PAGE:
In October 2014 Mark Dayman took part in a three-member panel discussion at an event celebrating South Australia’s largest companies.
Fyfe, the consultancy he had headed for more than a decade, had just been named as one the state’s top earners with revenue of $75 million that financial year.
But less than two months later, Fyfe was in survival mode courtesy of a crash in commodity prices.
“We started to get really concerned in late November 2014 when it became apparent that the oil price movement was not a slight correction, it was a fundamental change,” Mr Dayman said.
Fyfe’s troubles were exacerbated by a slowdown in development activity, particularly in its home state of SA.
Coal seam gas projects in Queensland had also slowed to a crawl, Mr Dayman said.
“There were certainly some very tough times but we avoided a real crisis by taking action,” he said.
“It got close (to the edge). Put it this way, if we didn’t act we would’ve been in trouble.”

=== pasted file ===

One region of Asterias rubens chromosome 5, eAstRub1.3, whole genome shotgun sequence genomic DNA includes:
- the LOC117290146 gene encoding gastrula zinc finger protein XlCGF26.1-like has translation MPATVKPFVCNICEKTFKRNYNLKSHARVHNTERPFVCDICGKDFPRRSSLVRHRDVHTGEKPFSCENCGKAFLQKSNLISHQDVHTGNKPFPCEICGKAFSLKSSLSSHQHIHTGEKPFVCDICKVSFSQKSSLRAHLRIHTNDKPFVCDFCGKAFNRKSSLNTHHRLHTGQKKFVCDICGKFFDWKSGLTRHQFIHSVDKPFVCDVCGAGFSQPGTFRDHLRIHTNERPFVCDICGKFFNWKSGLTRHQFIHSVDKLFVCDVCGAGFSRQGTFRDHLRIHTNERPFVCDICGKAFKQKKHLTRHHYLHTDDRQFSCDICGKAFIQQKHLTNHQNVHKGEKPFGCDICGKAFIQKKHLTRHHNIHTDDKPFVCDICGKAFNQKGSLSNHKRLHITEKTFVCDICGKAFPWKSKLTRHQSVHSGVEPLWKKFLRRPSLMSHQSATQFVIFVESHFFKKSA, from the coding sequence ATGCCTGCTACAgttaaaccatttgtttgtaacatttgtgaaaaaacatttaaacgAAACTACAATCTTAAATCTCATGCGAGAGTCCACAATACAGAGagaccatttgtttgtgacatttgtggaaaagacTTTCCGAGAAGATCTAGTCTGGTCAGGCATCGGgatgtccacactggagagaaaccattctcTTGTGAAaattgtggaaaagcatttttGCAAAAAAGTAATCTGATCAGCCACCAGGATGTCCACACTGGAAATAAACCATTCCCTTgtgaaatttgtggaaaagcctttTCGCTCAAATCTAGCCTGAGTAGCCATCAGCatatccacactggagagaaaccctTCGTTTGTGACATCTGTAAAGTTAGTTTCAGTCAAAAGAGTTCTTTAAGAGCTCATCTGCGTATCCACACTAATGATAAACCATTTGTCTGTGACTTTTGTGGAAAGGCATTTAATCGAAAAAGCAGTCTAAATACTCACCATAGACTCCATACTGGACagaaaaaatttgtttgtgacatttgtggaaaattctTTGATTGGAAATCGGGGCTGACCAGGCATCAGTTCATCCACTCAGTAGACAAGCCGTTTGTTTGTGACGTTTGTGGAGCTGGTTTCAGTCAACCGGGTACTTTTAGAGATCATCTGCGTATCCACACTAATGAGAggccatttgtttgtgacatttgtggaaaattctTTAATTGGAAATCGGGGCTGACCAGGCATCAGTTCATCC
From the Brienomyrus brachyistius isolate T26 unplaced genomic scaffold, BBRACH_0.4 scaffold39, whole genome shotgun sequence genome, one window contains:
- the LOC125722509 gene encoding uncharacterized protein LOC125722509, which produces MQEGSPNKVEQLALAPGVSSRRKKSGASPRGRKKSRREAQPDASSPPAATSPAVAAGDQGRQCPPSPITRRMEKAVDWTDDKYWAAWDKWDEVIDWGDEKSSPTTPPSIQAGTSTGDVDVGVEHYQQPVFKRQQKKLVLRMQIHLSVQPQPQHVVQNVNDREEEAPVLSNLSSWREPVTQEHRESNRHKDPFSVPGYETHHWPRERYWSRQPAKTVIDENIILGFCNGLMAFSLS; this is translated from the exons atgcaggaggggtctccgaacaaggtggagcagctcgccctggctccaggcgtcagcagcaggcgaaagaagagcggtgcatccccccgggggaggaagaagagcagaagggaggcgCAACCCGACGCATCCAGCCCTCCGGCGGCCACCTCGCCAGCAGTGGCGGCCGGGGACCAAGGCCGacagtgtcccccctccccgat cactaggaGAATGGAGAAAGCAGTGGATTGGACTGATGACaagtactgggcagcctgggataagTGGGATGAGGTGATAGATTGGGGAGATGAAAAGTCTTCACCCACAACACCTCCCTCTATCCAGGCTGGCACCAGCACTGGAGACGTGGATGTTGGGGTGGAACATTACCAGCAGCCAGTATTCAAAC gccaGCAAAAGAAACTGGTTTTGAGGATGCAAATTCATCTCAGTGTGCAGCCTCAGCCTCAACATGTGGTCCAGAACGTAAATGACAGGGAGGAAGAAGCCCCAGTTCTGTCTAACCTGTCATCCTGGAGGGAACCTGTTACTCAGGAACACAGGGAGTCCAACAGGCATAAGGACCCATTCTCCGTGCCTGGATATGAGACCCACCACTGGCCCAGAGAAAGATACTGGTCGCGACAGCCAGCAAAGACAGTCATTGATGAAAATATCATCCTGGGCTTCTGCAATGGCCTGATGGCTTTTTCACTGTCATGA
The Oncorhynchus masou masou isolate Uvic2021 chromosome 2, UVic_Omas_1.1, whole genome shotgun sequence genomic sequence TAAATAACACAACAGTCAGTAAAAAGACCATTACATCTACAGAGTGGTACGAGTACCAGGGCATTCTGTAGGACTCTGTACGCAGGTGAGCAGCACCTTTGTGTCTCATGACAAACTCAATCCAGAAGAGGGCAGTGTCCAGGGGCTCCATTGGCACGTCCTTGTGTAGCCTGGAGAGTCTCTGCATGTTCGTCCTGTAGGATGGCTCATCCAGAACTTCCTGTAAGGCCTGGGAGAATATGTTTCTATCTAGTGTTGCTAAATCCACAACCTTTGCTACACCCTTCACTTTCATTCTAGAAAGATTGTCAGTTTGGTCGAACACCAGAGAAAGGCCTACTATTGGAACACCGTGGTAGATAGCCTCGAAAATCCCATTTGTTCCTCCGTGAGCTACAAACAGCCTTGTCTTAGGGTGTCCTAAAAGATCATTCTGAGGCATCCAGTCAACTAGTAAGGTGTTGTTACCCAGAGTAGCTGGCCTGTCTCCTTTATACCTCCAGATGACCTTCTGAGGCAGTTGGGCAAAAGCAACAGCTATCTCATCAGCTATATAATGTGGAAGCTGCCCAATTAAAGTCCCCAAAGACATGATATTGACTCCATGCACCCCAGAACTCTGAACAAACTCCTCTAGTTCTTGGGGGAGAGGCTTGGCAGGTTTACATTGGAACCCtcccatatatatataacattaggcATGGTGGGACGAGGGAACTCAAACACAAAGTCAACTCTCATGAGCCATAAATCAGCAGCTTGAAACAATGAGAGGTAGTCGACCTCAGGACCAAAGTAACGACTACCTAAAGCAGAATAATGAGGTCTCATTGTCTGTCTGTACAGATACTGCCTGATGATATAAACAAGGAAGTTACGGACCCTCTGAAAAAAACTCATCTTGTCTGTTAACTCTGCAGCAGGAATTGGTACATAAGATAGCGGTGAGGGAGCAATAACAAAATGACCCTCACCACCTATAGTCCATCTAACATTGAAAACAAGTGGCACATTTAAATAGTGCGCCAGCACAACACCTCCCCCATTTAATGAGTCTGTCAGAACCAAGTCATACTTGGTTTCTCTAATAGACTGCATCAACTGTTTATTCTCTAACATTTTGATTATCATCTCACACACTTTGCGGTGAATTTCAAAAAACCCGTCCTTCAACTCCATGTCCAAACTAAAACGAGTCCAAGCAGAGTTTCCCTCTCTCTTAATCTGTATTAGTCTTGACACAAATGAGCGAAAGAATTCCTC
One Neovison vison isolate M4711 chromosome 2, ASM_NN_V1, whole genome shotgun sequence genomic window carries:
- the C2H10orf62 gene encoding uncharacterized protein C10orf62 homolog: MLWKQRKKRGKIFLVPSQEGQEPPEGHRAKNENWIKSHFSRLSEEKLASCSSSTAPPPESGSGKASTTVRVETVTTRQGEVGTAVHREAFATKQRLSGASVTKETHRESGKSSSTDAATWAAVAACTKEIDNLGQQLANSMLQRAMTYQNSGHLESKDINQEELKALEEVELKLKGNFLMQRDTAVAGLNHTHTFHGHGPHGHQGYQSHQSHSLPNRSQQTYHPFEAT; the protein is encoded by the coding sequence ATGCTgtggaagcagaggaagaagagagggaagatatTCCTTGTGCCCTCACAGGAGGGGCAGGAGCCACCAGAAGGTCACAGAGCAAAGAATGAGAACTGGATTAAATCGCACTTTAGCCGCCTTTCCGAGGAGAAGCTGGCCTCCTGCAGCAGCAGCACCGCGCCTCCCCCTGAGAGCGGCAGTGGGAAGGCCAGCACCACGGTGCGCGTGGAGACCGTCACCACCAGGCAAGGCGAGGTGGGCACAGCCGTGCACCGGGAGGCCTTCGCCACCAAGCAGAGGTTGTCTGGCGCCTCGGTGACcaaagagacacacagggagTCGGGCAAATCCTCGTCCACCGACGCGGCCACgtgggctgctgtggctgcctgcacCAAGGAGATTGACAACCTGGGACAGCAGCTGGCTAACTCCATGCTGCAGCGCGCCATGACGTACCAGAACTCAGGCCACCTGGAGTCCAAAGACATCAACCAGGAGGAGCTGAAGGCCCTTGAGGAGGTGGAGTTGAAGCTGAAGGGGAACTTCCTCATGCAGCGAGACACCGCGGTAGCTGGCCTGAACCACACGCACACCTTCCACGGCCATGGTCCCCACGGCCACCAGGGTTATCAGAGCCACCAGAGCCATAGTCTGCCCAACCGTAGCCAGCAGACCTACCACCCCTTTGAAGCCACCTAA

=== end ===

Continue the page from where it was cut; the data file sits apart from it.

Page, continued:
Fyfe operates in the energy, resources, infrastructure and property sectors, with services ranging from surveying to engineering, environmental and town planning.
As work dried up, Fyfe was faced with little option but to restructure, reduce its workforce and find efficiencies.
“This meant we had to let a number of good staff go, significantly review salaries across the company and reduce our work hours for a period,” Mr Dayman said.
Fyfe’s current workforce of 200 employees, including 100 in SA, and turnover of about $30 million are both less than half of their peak, yet Mr Dayman is confident about the company’s future.
“After all the pain, Fyfe is experiencing some very positive signs,” he said.
“What is really good about this period is that we are very balanced.”
Mr Dayman said Fyfe was capitalising on a sustained upswing in tenders nationwide, as well as a resurgent resources sector.
“We now have a very tight business with an accurate handle on the market when it comes to tendering, and we are strongly focusing on service delivery,” he said.
“As a result, we are winning a significant amount of work from tendering in what is a very competitive field.”
Fyfe will this year post a profit after two years of significant losses. An increased profit is forecast for 2018, Mr Dayman said.
“As far as the economy in SA that affects us, we’re quite positive about it,” he said.
“The past two years have been very painful. However, we have learned a lot and we are a much wiser company now.
“We are far better positioned to take advantage of any turnaround in the economy than in the past.”